196 Following

Familiar Diversions

I'm a librarian who loves anime, manga, and reading a wide variety of genres.

Currently reading

How a Realist Hero Rebuilt the Kingdom, Vol. 1
Dojyomaru, Fuyuyuki, Sean McCann
Progress: 103/374 pages
Darkly Dreaming Dexter
Jeff Lindsay
Progress: 424/470 minutes
Wait Till Helen Comes: A Ghost Story
Mary Downing Hahn
Progress: 184/184 pages
Parental Guidance
Avery Flynn
Progress: 40 %
An Offer From a Gentleman
Julia Quinn
Progress: 102/358 pages
The Twisted Ones
T. Kingfisher
Progress: 385/385 pages
Tara Westover
Progress: 315/730 minutes
My Next Life as a Villainess: All Routes Lead to Doom!, Vol. 2
Satoru Yamaguchi, Nami Hidaka
Progress: 24/171 pages
Graphic Medicine Manifesto
MK Czerwiec, Kimberly R. Myers, Scott T. Smith, Michael J. Green, Susan Merrill Squier, Ian Williams
Progress: 26/172 pages
Ao Oni: Mutation
Kenji Kuroda, Karin Suzuragi, Alexander Keller-Nelson
Progress: 30/152 pages

Reading progress update: I've listened 357 out of 357 minutes.

I Am, I Am, I Am: Seventeen Brushes with Death - Maggie O'Farrell

The final story in the book dealt with something I actually have a bit of personal connection to: the author's daughter's severe allergies, which resulted in horrible eczema and, later, a risk of anaphylactic shock if she's exposed to the wrong thing.


My youngest niece has had eczema her whole life, for similar reasons, and there are times I think "she has never had a moment in her life when she was not itchy" and "I worry that she'll never have a non-itchy moment." She's six now. She worried about meeting other children because she thought they might think she looked like a mummy (my sister sometimes wraps her arms and hands in bandages). My sister and I both winced when she said she wanted to be a cowgirl when she grew up, brushing off the whole allergy thing as something you don't have as an adult (my sister has hoped that she'd grow out of her allergies, which she seems to have interpreted as "I will definitely grow out of them").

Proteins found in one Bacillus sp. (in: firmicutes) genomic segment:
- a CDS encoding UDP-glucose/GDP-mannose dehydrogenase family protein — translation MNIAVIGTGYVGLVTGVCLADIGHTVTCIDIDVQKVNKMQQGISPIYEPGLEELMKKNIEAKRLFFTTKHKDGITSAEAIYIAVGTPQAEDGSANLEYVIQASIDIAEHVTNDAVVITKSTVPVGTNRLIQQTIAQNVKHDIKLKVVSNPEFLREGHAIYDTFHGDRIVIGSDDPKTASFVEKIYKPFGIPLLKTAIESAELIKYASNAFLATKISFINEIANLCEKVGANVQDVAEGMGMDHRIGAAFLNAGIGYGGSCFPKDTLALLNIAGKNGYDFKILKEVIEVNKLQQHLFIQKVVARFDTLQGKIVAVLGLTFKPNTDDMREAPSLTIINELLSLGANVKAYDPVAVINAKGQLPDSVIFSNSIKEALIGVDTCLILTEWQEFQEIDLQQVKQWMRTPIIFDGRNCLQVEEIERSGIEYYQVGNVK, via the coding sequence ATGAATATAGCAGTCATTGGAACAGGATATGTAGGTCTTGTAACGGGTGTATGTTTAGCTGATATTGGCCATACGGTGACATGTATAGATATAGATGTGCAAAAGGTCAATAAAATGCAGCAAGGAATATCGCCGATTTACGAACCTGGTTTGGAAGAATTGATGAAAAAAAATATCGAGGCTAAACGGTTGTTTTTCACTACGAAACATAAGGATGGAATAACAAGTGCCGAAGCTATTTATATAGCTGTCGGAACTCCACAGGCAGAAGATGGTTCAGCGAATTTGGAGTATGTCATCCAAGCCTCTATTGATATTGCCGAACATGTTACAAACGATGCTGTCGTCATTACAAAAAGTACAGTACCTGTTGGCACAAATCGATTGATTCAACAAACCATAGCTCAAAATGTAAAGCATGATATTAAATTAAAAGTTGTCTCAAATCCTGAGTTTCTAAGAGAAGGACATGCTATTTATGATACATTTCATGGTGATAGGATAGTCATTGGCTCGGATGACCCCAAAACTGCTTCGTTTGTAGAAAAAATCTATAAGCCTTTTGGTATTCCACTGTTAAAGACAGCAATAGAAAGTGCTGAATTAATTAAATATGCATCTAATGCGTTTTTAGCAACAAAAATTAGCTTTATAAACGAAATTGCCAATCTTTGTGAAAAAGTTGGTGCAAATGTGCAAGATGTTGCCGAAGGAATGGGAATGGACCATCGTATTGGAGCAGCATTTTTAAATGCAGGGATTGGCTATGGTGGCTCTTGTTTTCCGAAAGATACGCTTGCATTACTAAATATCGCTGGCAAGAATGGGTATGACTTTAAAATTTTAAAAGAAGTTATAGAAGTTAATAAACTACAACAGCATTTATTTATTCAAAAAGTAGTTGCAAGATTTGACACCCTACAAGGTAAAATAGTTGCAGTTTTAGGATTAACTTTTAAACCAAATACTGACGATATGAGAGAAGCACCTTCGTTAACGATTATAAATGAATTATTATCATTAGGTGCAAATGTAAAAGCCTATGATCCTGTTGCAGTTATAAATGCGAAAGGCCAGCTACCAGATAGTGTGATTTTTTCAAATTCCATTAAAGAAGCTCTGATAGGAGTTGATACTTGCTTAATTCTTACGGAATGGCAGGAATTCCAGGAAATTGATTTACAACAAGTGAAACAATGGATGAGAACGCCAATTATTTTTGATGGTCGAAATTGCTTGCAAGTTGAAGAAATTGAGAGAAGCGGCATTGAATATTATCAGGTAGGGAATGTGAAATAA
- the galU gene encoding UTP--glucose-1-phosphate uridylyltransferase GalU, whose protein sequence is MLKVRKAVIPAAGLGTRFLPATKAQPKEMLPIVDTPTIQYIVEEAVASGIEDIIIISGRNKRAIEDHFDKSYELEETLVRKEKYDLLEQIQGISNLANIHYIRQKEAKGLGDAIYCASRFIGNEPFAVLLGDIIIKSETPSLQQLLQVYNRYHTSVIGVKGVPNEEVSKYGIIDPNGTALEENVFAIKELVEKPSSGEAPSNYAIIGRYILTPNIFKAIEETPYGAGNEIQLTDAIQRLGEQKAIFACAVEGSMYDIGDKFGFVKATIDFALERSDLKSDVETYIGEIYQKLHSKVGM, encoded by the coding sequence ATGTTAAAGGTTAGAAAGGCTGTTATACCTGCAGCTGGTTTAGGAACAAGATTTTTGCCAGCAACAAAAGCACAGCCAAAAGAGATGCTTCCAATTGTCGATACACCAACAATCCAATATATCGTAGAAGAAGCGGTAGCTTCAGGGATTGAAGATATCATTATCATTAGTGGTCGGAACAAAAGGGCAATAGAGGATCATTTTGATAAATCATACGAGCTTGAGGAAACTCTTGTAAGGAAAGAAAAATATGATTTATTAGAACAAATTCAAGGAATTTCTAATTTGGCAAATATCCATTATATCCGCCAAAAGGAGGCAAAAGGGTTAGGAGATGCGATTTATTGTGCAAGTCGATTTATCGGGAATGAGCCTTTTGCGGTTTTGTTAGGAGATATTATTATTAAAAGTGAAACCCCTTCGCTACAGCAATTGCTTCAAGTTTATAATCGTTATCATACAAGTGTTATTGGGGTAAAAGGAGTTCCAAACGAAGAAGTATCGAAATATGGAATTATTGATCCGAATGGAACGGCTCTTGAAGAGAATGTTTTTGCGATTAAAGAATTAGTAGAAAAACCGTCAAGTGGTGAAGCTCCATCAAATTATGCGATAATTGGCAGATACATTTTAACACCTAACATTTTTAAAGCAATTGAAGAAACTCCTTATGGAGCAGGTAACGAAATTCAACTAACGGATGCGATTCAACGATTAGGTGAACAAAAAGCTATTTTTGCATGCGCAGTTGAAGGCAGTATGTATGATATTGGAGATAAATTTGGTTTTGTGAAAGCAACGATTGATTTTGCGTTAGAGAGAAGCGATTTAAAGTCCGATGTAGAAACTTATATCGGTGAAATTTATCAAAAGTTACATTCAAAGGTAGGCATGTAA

O'Farrell's experiences with doctors were very much like my sister's experiences with military doctors - one useless steroid cream prescription after another - although the main difference is that my sister knew to suspect allergies. She just couldn't get anyone to finally refer her baby to an allergist.


Unfortunately, O'Farrell switched back to second person (it at least seemed more appropriate this time around) and then went on and on. One thing that struck me, that had actually occurred to me back in a previous chapter, when O'Farrell wrote about her boyfriend admitting he'd cheated on her, was that, although the chapter was about her daughter's brush with death, O'Farrell kept turning the focus back to herself. Her own struggles with doctors, with finding something that could help her daughter's skin, her reaction to people's horror at seeing her baby. She even went back to before her daughter was born - the fertility treatments, her and her doctor's belief that they'd failed, and her surprise pregnancy.


In the chapter about her cheating boyfriend, she wrote about going to get tested for STDs, because who knows what her boyfriend might have given her. At the very end of the chapter, so quickly I almost missed it, she implied that the reason she'd invited a male friend of hers to come with her and get tested himself was because she suspected he had an STD himself (possibly AIDS?).


So anyway, I made it to the end. As I said in a previous update, this really would have been better if it had been article length. I'd say read the first story and quit there.